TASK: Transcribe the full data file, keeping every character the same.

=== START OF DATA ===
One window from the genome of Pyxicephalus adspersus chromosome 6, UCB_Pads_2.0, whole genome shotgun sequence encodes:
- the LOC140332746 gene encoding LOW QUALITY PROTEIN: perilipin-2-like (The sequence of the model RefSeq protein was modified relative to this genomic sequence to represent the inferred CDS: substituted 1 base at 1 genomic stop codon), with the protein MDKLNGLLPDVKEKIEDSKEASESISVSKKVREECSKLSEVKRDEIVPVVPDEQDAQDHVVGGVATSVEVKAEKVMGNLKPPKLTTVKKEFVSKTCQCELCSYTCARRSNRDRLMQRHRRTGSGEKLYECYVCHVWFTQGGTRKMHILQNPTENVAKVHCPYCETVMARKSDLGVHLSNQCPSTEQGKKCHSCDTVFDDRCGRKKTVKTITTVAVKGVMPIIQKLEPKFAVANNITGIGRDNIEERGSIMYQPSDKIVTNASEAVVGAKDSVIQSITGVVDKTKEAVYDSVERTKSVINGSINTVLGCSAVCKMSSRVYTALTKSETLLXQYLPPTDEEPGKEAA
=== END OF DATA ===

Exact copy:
One window from the genome of Pyxicephalus adspersus chromosome 6, UCB_Pads_2.0, whole genome shotgun sequence encodes:
- the LOC140332746 gene encoding LOW QUALITY PROTEIN: perilipin-2-like (The sequence of the model RefSeq protein was modified relative to this genomic sequence to represent the inferred CDS: substituted 1 base at 1 genomic stop codon), with the protein MDKLNGLLPDVKEKIEDSKEASESISVSKKVREECSKLSEVKRDEIVPVVPDEQDAQDHVVGGVATSVEVKAEKVMGNLKPPKLTTVKKEFVSKTCQCELCSYTCARRSNRDRLMQRHRRTGSGEKLYECYVCHVWFTQGGTRKMHILQNPTENVAKVHCPYCETVMARKSDLGVHLSNQCPSTEQGKKCHSCDTVFDDRCGRKKTVKTITTVAVKGVMPIIQKLEPKFAVANNITGIGRDNIEERGSIMYQPSDKIVTNASEAVVGAKDSVIQSITGVVDKTKEAVYDSVERTKSVINGSINTVLGCSAVCKMSSRVYTALTKSETLLXQYLPPTDEEPGKEAA